Developing an Animation Library – XNAnimation 0.1

Last year, when I start to work on the XNA TPS game I spend some time studying computer animation, or to be more specific, skeletal animation (also known as skinning).

My duty was to implement an efficient and flexible way to animate the game characters using skeletal animation. While some actions like walking and running are simple to reproduce and can be pre-made in a modeling tool (such as Maya), other actions like aiming a target at any position might need some kind of procedural animation, or inverse kinematics (IK).

While developing the first prototype of the XNA TPS animation library I was very concerned about performance (yeah, it was a big mistake). Because of that, the animations were stored through time frames and poses, where each time frame stores a time and a pose, and each pose stores the configuration of all the skeleton’s bones. Moreover, I decided to bake all the bones, storing their absolute configuration instead of their local configuration. This system was indeed very fast: you can find a time frame in O(logN) using a binary search and then use it. However, it used a lot of memory and wasn’t flexible!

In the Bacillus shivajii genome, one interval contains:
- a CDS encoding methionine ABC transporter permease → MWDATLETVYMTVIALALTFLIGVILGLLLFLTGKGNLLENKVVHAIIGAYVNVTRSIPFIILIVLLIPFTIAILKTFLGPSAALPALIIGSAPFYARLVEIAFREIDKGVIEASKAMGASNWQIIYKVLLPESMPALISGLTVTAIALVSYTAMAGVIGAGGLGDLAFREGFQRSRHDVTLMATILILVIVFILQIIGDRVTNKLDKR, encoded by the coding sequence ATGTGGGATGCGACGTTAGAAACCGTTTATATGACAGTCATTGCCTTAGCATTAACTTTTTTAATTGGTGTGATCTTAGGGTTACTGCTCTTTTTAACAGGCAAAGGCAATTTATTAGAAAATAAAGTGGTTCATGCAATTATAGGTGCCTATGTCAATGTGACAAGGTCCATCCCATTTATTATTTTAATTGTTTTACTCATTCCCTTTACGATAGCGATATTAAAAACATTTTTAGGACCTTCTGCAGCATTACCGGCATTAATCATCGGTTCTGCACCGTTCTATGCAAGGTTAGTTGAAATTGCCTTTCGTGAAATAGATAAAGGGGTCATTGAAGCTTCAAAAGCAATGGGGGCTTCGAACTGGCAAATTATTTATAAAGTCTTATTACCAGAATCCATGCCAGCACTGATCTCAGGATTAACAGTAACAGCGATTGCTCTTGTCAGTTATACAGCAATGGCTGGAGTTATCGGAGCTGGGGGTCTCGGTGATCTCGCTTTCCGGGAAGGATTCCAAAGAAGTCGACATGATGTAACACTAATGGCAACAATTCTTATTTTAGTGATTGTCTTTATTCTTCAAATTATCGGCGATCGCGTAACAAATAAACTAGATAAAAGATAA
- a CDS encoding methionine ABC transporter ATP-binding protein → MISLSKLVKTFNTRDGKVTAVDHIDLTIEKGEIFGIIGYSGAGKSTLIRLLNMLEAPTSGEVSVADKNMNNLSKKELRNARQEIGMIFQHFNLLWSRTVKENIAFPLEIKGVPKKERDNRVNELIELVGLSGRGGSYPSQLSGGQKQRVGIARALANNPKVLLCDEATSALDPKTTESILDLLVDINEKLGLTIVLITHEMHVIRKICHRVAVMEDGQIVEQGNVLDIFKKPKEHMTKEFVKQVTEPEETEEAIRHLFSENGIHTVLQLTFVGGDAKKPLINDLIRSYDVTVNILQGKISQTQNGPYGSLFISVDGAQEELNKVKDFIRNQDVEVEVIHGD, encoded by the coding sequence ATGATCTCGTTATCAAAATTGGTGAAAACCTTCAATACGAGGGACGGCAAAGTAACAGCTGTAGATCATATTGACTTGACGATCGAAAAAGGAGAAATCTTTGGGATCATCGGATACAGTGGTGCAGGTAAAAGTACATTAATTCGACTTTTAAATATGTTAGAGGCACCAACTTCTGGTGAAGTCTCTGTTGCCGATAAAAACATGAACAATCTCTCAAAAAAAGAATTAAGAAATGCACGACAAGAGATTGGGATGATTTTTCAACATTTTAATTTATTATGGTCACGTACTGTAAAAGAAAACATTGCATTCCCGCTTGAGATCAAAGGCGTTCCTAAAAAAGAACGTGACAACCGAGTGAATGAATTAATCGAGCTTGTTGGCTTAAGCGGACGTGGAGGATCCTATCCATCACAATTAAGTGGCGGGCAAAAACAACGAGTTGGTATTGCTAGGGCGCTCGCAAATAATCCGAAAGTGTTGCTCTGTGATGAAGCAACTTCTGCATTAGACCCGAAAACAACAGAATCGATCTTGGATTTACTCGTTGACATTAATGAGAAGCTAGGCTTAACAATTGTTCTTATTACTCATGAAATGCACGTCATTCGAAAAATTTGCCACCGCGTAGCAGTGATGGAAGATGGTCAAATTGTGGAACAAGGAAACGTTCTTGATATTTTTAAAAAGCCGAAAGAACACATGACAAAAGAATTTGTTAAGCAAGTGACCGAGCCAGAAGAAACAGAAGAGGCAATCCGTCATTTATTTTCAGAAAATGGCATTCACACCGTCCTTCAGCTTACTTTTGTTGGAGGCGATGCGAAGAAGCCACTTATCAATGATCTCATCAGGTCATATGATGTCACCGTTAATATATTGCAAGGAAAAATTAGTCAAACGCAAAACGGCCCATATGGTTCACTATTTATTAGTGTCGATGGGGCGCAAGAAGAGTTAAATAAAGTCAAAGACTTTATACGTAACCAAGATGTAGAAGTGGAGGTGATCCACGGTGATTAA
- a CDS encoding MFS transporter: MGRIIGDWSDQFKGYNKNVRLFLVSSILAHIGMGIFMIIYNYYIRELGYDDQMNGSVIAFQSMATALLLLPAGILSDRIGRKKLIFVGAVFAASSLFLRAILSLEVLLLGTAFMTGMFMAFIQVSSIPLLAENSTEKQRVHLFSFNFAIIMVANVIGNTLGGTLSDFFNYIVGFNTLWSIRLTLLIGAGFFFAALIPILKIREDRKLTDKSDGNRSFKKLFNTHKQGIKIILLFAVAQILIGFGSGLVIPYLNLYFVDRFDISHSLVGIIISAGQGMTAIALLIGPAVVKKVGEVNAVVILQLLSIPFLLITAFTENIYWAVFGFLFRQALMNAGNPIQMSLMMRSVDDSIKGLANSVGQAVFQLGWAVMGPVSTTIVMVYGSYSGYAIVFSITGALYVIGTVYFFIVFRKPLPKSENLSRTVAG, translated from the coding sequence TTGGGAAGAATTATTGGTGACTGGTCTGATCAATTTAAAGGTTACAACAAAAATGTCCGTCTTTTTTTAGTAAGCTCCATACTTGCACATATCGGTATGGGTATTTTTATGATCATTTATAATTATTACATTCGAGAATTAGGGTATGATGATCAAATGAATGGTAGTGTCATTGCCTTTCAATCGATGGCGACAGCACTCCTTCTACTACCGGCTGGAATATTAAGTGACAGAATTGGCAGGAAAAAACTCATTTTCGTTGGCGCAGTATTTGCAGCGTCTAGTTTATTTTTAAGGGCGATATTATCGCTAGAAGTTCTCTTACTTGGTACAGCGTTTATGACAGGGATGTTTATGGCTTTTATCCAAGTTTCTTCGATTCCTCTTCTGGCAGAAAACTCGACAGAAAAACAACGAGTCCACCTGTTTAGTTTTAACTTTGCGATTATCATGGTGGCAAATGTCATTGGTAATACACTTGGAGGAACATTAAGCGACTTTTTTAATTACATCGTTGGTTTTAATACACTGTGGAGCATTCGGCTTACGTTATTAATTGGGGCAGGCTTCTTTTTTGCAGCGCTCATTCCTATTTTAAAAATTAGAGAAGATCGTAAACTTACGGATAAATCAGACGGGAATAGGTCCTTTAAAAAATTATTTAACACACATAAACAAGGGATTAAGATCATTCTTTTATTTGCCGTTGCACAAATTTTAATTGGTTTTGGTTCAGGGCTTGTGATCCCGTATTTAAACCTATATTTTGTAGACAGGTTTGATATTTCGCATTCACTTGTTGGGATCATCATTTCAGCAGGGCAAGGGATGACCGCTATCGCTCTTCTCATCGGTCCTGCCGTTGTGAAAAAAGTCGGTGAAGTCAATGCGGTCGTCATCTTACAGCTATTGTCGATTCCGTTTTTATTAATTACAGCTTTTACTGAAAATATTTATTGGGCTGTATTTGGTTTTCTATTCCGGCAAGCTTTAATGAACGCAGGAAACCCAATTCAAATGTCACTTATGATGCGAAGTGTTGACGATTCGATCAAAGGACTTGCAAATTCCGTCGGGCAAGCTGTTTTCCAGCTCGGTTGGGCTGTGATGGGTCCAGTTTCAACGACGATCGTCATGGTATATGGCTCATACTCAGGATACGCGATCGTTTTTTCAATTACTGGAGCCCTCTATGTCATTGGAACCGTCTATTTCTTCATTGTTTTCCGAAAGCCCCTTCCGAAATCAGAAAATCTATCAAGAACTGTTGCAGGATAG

On the second prototype I was looking for different approaches to reproduce animations, such as splitting the animation in channels (where each bone has its own channel) or using a simpler and efficient approach like the XNA’s Skinned Model Sample. At that time I implemented something similar to the XNA’s sample (deadlines don’t leave me many options).

Some weeks ago I decided to put together what I’ve learned about animations in a skeletal animation library. Then, I come up with the XNAnimation, which is a skeletal animation library for the XNA. XNAnimation 0.1 is the first version of this library and there’s still a lot of work to be done. You can download it with samples at the Projects section.

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